Accessibility links

Computer Science - OCR A Level at East Durham College

Course description

Awarding Body - OCR

An A-Level in Computer Science is useful for all kinds of careers, whether it be a career in computing such as software development, programming, network engineering, web design, cyber security or ethical hacking, or a career in business, science, technology, engineering or mathematics. In fact, the skills you will develop on a computer science course are valued by many employers and can be transferred to lots of careers.

Computer Science is an exciting, creative subject in which you will practically apply academic principles learned in the classroom to solve real-world problems. This course is an excellent choice for you if you enjoy imagining, designing and creating new and innovative solutions that can be shared and that might one day become part new technologies that haven’t yet been dreamed of.

The course covers the following topics, amongst others:
Computer programming, computational thinking and problem solving, pattern recognition, abstraction and decomposition, algorithms, data types and structures, characteristics of computers and software, software design and legal, ethical, cultural and moral issues in computing.

Putting theory into practice is at the heart of this A-Level and much of your work will involve practical, hands-on development of computer programs. You will take the AS exams at the end of year one and the A level exams at the end of year two.

Entry requirements: 

For Computer Science you will need Grade B or above in GCSE Computer Science and grade B or above in GCSE Mathematics.

For a 3 A level programme you will need to have a minimum of 5 A* - C grade passes at GCSE which includes English and Mathematics.

For a 4 A level programme you will need to have a minimum of 6 A* - C grade passes at GCSE which includes English and Mathematics; it is expected that the majority of passes will be at A* - A grade.

 

Course content

Topics: 

Computer Systems: Input, output and storage. Software development lifecycle. The Arithmetic and Logic Unit and registers and how they relate to assembly language programming. Procedural languages: assembly language and Little Man Computer. Working with binary numbers. Object-oriented languages, programming constructs, data structures CISC and RISC processors. Multicore and parallel systems. Operating systems, memory management, BIOS, device drivers and virtual machines. Boolean logic and algebra. Networking. Relational databases, SQL. Web design and programming.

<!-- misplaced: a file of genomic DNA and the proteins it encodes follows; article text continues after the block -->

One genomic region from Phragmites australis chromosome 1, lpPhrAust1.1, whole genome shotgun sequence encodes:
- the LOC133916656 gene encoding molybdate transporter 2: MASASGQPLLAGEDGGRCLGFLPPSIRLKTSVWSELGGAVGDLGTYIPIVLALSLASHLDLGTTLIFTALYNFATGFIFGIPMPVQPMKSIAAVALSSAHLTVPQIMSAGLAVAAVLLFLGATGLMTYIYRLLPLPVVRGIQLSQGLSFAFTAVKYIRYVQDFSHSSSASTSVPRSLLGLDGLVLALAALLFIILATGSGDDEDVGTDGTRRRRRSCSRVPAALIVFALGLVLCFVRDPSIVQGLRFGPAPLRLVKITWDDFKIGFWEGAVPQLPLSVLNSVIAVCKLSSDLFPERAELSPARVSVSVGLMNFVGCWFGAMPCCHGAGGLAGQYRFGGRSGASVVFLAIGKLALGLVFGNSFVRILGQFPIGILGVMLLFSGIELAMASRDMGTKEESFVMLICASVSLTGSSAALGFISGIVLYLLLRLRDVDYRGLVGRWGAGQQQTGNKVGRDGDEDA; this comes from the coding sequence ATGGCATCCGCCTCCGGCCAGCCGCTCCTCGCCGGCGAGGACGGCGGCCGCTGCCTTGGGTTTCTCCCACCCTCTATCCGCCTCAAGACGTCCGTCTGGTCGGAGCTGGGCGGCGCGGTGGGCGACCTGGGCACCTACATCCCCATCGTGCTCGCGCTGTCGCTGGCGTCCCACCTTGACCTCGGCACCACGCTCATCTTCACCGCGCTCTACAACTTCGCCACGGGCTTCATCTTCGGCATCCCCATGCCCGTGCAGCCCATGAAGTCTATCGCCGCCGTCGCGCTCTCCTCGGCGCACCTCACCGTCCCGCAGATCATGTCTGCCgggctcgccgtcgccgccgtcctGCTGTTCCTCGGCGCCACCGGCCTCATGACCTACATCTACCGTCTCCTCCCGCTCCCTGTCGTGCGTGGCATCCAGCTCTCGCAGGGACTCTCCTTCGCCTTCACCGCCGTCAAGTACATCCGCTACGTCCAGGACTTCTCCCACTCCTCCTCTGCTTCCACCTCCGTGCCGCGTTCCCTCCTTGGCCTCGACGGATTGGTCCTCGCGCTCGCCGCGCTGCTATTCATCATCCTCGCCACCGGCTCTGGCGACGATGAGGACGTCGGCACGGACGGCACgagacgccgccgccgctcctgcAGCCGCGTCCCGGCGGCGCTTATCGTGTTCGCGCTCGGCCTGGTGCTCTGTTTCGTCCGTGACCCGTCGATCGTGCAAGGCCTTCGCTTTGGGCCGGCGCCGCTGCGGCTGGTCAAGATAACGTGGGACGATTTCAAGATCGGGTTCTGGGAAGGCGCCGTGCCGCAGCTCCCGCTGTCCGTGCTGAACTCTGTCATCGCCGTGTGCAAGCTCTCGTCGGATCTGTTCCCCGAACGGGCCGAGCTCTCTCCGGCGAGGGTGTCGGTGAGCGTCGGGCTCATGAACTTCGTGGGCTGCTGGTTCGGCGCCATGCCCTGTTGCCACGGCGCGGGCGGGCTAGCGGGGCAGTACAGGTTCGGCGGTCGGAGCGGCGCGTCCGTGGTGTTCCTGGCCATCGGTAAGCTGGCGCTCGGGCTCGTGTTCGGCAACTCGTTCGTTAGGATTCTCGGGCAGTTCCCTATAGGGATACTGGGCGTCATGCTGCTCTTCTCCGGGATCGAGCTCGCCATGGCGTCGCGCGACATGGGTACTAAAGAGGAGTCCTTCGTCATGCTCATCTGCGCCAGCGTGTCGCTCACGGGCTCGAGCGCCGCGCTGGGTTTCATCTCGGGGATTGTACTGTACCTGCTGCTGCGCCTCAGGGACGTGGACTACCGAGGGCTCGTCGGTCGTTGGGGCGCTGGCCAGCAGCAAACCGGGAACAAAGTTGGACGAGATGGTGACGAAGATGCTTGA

Algorithms and Programming: Object-oriented programming. Programming constructs. Global and local variables. Modularity, functions, procedures and parameter passing. Using IDEs to develop and debug programs. Logic and decisions. Problem solving and abstraction. Computational thinking. Algorithm analysis and design. Standard algorithms.

Programming Project – A-Level only
Students select their own user-driven problem of an appropriate size and complexity to solve. The problem must be analysed and a solution designed, implemented and evaluated.

On this course you will be taught through a variety of different methods, theory lessons, independent research and practical programming. You will also be expected to support self-study using the internet, text books and information sheets.

Computer Science AS and A-Level has more maths focus than previous ICT qualifications. The maths is specific to Computer Science and most of it is embedded in the course.

 

Entry requirements

For Computer Science you will need Grade B or above in GCSE Computer Science and grade B or above in GCSE Mathematics.

For a 3 A level programme you will need to have a minimum of 5 A* - C grade passes at GCSE which includes English and Mathematics.

For a 4 A level programme you will need to have a minimum of 6 A* - C grade passes at GCSE which includes English and Mathematics; it is expected that the majority of passes will be at A* - A grade.

Assessment

You will be assessed by two formal written examinations - 1 at the end of AS year and 1 at the end of A2.

Financial information

*We make every effort to publish correct fees, however all fees are subject to change. Fees are correct as at the current time and are subject to change up to the date of enrolment.

Future opportunities

Some students follow an alternative career path, for example: apprenticeships, police force, RAF or a range of jobs in business, software or the computer industry.

Further information

After the completion of this course most students study Higher Education at University on computing –related courses.

How to apply

If you want to apply for this course, you will need to contact East Durham College directly.

Last updated date: 12 April 2016
Provider logo

Key information

Venues

  • More information
    • In Peterlee, the College re-located in 2009 into an exciting £36 million new build development. Needless to say, the complex is one of the most modern educational facilities in the region and one which staff, students and the public at large are justifiably proud of.

      Along with its specially designed state-of-the-art classrooms and work areas, the College also showcases a 500 seater sports arena and the area's only dedicated specialist theatre.